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Biden Supporters Used To Say Sanders Was Their Second Choice — Now They Say Warren

On the eve of the fourth Democratic primary debate, the top tier of presidential candidates is arguably down to two or three. We’ve already seen a handful of candidates rise and fall this year, and with 16 weeks left until the Iowa caucus, there is still plenty of time for that to happen again before a single vote is actually cast.

So let’s once again look at polls that ask Democratic voters who their second choice for president is, as this helps us understand who stands to benefit if one of the candidates falters in the polls. For example, if you read my piece on voters’ second choices shortly after the first debate in June, you could have predicted that Sen. Kamala Harris’s subsequent decline in the polls would be good news for former Vice President Joe Biden and Sen. Elizabeth Warren, as there was a fair amount of overlap in their supporters.

And since the third Democratic debate about a month ago, I’ve seen four national Democratic primary polls that asked respondents for their backup candidates. Interestingly, the polls’ numbers didn’t always agree. Still, there are a few takeaways I think are common to all four.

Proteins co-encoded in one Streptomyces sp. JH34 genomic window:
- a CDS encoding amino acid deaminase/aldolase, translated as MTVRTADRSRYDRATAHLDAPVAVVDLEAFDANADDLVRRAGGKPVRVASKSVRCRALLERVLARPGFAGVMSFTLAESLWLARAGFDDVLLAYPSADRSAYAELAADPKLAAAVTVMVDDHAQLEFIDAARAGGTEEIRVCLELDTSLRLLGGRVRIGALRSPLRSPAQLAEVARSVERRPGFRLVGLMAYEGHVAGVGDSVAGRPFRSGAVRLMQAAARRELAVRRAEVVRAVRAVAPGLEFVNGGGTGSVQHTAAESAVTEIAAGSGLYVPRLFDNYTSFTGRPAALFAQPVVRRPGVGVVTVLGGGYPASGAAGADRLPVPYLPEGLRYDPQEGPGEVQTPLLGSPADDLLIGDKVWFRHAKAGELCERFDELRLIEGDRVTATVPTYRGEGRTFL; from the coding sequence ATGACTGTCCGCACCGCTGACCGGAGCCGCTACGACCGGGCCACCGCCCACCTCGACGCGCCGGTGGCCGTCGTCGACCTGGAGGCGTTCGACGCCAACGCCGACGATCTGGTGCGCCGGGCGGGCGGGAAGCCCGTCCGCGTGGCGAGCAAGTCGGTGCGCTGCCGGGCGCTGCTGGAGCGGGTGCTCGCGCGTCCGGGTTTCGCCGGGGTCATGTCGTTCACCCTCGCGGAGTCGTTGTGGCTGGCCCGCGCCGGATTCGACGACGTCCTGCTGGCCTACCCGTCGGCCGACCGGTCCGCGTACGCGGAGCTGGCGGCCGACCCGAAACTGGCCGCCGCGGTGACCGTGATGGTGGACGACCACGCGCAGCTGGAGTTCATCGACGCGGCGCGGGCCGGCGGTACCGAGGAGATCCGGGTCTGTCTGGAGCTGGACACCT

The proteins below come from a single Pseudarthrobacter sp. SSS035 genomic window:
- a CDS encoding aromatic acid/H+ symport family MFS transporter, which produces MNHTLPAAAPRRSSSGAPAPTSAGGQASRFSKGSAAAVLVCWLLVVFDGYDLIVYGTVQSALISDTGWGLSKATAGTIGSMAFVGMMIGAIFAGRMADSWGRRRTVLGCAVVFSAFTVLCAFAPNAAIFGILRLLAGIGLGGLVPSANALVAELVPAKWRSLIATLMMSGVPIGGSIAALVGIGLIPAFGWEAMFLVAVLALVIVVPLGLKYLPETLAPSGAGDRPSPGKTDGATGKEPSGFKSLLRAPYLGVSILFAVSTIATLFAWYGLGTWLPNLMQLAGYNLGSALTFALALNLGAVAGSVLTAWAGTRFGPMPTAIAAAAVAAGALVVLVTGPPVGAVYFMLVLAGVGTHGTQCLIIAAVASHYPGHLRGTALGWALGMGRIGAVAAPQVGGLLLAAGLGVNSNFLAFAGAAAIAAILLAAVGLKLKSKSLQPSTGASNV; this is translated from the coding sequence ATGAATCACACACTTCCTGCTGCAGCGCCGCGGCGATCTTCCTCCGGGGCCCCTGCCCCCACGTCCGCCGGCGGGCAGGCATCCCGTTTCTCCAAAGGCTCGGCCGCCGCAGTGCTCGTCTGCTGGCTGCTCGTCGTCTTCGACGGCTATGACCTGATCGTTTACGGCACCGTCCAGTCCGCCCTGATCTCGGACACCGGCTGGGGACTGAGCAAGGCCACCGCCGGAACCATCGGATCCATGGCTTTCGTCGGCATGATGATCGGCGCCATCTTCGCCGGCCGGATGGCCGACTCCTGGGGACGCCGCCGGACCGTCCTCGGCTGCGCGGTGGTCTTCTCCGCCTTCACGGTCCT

But first — the polls. Immediately after the September debate (specifically, Sept. 13-16), Civiqs conducted a poll that found that Warren was the first choice for 30 percent of respondents, Biden was first choice for 24 percent, Sen. Bernie Sanders for 14 percent, South Bend, Indiana, Mayor Pete Buttigieg for 7 percent and Harris for 6 percent. And as for second-place picks, there was a close race for second place among Warren supporters — Sanders, Buttigieg and Harris were all popular picks. But among a plurality of Biden supporters (37 percent), Warren was the clear second choice. Additionally, over half of Sanders supporters went with Warren as their second choice; Rep. Tulsi Gabbard (11 percent) was the only other second-choice candidate who registered in the double digits with them. As for supporters of other candidates, their sample sizes were too small (fewer than 100 respondents) to be useful.